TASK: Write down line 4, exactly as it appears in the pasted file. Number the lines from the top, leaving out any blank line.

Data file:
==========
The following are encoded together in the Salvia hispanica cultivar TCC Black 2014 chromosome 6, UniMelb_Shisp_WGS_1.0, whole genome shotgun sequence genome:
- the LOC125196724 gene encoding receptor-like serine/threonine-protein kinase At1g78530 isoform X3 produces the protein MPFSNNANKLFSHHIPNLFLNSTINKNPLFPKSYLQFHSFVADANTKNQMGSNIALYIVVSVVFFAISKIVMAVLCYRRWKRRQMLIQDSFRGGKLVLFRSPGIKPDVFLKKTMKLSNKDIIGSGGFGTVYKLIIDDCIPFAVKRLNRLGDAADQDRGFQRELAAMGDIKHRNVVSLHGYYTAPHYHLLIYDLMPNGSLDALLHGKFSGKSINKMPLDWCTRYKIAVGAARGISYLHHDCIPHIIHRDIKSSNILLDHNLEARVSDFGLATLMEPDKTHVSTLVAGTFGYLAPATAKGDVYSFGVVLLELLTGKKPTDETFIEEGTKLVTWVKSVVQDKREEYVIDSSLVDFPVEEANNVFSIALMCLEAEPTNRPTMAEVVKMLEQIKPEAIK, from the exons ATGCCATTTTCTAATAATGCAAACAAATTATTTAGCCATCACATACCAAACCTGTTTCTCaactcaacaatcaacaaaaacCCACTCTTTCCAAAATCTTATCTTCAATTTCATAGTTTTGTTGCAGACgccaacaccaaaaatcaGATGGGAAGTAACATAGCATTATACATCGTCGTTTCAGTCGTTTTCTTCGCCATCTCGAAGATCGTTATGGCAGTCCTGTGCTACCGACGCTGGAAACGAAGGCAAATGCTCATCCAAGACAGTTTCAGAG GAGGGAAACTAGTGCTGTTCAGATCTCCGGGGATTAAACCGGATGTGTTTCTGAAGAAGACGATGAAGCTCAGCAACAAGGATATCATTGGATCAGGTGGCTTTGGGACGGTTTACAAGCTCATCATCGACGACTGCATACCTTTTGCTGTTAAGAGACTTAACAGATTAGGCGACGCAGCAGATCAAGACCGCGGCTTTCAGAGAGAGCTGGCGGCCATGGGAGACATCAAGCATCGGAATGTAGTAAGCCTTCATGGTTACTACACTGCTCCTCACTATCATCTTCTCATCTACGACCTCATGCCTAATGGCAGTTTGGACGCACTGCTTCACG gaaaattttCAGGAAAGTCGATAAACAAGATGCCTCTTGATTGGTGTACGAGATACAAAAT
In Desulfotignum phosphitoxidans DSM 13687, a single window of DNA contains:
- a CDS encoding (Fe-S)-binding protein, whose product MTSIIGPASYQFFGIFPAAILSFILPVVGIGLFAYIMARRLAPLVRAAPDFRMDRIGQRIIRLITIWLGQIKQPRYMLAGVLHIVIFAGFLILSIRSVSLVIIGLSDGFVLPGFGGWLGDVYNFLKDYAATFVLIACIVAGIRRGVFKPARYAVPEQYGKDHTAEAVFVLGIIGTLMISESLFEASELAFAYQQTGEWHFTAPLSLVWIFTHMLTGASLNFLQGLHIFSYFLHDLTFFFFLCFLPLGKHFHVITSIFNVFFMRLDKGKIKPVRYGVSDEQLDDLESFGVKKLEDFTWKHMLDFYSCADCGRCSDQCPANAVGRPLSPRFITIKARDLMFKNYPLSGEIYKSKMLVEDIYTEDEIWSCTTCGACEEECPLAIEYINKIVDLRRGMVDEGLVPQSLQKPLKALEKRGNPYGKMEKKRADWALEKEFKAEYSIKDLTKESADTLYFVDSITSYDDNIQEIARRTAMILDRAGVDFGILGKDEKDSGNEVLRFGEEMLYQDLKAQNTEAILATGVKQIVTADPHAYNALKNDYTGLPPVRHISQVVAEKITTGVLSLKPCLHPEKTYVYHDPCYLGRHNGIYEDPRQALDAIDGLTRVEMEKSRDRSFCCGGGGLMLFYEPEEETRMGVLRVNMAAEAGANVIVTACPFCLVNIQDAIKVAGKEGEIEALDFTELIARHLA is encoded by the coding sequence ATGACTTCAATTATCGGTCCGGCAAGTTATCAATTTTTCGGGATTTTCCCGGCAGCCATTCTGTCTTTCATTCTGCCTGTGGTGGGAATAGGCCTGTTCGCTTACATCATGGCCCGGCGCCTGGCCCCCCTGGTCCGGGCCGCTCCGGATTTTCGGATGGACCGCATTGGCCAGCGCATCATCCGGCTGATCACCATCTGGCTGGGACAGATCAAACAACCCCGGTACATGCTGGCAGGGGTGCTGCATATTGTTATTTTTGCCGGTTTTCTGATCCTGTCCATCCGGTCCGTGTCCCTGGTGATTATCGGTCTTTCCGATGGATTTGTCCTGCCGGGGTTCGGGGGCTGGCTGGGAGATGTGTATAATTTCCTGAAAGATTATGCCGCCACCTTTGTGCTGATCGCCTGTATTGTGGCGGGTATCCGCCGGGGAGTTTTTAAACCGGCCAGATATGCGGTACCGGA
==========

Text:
- a CDS encoding (Fe-S)-binding protein, whose product MTSIIGPASYQFFGIFPAAILSFILPVVGIGLFAYIMARRLAPLVRAAPDFRMDRIGQRIIRLITIWLGQIKQPRYMLAGVLHIVIFAGFLILSIRSVSLVIIGLSDGFVLPGFGGWLGDVYNFLKDYAATFVLIACIVAGIRRGVFKPARYAVPEQYGKDHTAEAVFVLGIIGTLMISESLFEASELAFAYQQTGEWHFTAPLSLVWIFTHMLTGASLNFLQGLHIFSYFLHDLTFFFFLCFLPLGKHFHVITSIFNVFFMRLDKGKIKPVRYGVSDEQLDDLESFGVKKLEDFTWKHMLDFYSCADCGRCSDQCPANAVGRPLSPRFITIKARDLMFKNYPLSGEIYKSKMLVEDIYTEDEIWSCTTCGACEEECPLAIEYINKIVDLRRGMVDEGLVPQSLQKPLKALEKRGNPYGKMEKKRADWALEKEFKAEYSIKDLTKESADTLYFVDSITSYDDNIQEIARRTAMILDRAGVDFGILGKDEKDSGNEVLRFGEEMLYQDLKAQNTEAILATGVKQIVTADPHAYNALKNDYTGLPPVRHISQVVAEKITTGVLSLKPCLHPEKTYVYHDPCYLGRHNGIYEDPRQALDAIDGLTRVEMEKSRDRSFCCGGGGLMLFYEPEEETRMGVLRVNMAAEAGANVIVTACPFCLVNIQDAIKVAGKEGEIEALDFTELIARHLA is encoded by the coding sequence ATGACTTCAATTATCGGTCCGGCAAGTTATCAATTTTTCGGGATTTTCCCGGCAGCCATTCTGTCTTTCATTCTGCCTGTGGTGGGAATAGGCCTGTTCGCTTACATCATGGCCCGGCGCCTGGCCCCCCTGGTCCGGGCCGCTCCGGATTTTCGGATGGACCGCATTGGCCAGCGCATCATCCGGCTGATCACCATCTGGCTGGGACAGATCAAACAACCCCGGTACATGCTGGCAGGGGTGCTGCATATTGTTATTTTTGCCGGTTTTCTGATCCTGTCCATCCGGTCCGTGTCCCTGGTGATTATCGGTCTTTCCGATGGATTTGTCCTGCCGGGGTTCGGGGGCTGGCTGGGAGATGTGTATAATTTCCTGAAAGATTATGCCGCCACCTTTGTGCTGATCGCCTGTATTGTGGCGGGTATCCGCCGGGGAGTTTTTAAACCGGCCAGATATGCGGTACCGGA